"A Cop's Eye" by Blue Delliquanti & Michele Rosenthal
I'm not a big graphic novel fan, which probably colours my sense of this story, but to be honest it was disappointing. The ideas floated are interesting, but the piece almost reads like the kind of illustrated information pamphlets I might find at my town office here in Japan - it really doesn't engage very closely with the implications of the technologies presented, and on top of that the plot itself seems shallow and rushed. This is of course partly the problem of trying to fit the story into a space limitation, but a large part seems to be simply trying to pack too much into one piece. Sadly, I'm forced to give it no more than 3 out of 5 - and while I want to be charitable I'm tempted to go lower.
"Looking for Gordo" by Robert J. Sawyer
This is a novel approach to a first contact novel, which scores points for me, but the framing of the story seems very artificial which pulls it back down again. Likewise, the concept of the alien is by turns refreshingly novel (not just another plasticine-foreheaded humanoid) and stock (interaction is just too human). The most interesting aspect of the story has got to be the way in which contact gets made, and this is almost certainly the "big idea" that Sawyer took away from his tour at Microsoft. Like McDevitt's effort, it looks to me like a struggle to find something not everyone would write about gone slightly wrong. This one, though, is definitely more science fictiony than "Riding with the Duke" and in terms of basic entertainment value it definitely comes through. Another one at 3 out of 5.
"The Tell" by David Brin
Who doesn't like the idea of a stage illusionist as a combination hoax debunker and Mission Impossible agent? The ideas here are good, as is the main character, and the story itself seems strong though again it seems shoehorned into a format too small for it. The main problem I had with this one was the fact the story is slathered over with Brin's own futurism obsessions - this is just too much message for the carrying capacity of a story this length. As a novel? Maybe. But as it is, the messaging rubs me the wrong way. On top of that, the "big idea" portion comes at us seemingly out of nowhere near the end. When you sit to think about it a bit, you can see where it comes from, but it still feels too abrupt - again, this might work better as a longer story. I'll give it 3.5 out of 5.
"Another Word for World" by Ann Leckie
I really liked this story for the main fact that it's just the only one that isn't stuck in low earth orbit - Leckie provides us with a real outer space adventure that revolves around wilderness survival on an alien world and translator technologies. Best of all, the tech turns into a key to one of the mysteries that arises in the story. Like some of the others, this story feels a bit unsatisfying because the real story is larger than the space allotted to it - but Leckie makes it work by not trying to pack the whole thing in. Instead, she gives us what feels a bit like a fragment of something larger - and actually it would be interesting to see what that larger work looked like. The two main characters are interesting, and there's potential for some engaging interaction there that just doesn't have time to develop in the context of this short story, and the hints of the wider world are tantalizing but we never quite get enough information to be satisfied. I'll give it 3.5 out of 5.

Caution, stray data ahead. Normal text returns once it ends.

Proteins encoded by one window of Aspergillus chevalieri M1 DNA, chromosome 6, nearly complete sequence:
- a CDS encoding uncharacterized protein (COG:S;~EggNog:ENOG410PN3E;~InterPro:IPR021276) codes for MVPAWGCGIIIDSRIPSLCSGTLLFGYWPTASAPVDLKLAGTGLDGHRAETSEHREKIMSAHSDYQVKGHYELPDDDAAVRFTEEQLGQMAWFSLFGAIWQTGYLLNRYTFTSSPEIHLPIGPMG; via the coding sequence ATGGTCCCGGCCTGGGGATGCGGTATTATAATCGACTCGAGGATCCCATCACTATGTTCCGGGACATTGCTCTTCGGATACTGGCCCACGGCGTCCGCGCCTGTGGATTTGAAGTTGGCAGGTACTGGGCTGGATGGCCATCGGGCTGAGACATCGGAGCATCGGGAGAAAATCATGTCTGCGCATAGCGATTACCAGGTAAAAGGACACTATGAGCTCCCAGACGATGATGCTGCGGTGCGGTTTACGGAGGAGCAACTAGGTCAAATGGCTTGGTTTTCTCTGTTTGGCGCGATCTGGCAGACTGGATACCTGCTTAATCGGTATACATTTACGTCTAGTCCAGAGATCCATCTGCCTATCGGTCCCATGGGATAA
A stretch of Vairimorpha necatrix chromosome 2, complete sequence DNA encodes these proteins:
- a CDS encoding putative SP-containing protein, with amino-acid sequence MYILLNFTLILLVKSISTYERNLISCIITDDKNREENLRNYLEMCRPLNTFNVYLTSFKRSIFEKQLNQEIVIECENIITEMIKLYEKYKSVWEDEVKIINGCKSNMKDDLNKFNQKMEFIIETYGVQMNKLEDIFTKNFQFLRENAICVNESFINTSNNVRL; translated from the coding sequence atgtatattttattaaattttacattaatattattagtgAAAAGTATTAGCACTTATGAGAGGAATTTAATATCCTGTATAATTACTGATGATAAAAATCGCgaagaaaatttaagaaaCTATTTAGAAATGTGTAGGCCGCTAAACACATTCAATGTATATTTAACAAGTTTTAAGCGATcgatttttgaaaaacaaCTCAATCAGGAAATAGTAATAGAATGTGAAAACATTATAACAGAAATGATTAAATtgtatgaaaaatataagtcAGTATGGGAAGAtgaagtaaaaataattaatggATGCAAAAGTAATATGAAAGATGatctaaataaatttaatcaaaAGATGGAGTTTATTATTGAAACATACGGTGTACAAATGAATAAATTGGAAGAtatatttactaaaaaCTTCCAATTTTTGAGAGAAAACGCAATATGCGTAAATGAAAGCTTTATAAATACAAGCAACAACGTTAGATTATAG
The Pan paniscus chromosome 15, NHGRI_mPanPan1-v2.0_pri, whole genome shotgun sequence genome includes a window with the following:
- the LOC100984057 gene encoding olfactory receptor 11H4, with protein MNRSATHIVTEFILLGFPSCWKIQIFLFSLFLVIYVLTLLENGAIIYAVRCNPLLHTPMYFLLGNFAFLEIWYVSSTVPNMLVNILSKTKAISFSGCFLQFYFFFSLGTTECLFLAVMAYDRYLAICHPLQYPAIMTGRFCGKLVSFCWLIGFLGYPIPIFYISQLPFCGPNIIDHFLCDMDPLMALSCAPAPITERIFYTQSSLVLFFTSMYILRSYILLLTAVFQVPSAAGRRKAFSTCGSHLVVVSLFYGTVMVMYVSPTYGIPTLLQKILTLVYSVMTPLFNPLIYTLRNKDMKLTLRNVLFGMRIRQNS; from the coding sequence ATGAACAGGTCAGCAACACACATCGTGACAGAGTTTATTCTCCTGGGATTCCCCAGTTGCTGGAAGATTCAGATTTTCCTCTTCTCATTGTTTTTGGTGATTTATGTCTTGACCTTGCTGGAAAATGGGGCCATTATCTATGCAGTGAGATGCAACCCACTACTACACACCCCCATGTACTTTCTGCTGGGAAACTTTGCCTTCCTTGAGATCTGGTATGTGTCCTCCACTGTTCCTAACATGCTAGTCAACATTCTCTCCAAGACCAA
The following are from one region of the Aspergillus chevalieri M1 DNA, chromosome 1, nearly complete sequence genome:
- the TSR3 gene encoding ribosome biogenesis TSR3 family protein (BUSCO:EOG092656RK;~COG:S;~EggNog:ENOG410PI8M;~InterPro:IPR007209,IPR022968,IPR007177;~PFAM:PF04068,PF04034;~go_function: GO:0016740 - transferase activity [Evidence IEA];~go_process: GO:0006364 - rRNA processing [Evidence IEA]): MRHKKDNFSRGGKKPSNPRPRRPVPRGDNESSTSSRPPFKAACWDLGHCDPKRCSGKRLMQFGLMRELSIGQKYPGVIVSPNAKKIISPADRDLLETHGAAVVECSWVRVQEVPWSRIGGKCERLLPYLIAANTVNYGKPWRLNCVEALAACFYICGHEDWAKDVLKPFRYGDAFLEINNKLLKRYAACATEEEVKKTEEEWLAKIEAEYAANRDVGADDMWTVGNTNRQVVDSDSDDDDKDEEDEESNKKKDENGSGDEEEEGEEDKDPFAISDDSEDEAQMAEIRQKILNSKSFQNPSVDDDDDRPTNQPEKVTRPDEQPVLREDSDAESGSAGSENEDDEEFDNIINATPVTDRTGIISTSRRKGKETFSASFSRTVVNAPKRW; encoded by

So there you have it - all the stories are interesting, and while there are a couple that seem a little flat (and the graphic story really didn't work for me that well) there are also a few that are quite good and two that to my mind are outstanding - in fact, I would considering nominating Greg Bear's story in the 2016 Hugos.
For the price, you're missing out if you don't put aside the time to read this one, I'm telling you!
1. As it happens: http://www.wired.co.uk/news/archive/2016-01/07/ehang-184-personal-drone-car
2. There are a couple of interesting omissions from that list of dealers, actually...
3. The book itself was produced for Microsoft by Melcher Media according to the information provided to Amazon - Melcher does quite a lot of corporate work, and truth be told they're probably the ones who did all the heavy lifting in deciding who to invite and organizing it all.
4. And if you think the people responsible didn't make strategic decisions as to exactly which projects they would show off in order to give the impression of being a truly cutting edge R&D facility I have a bridge you may be interested in.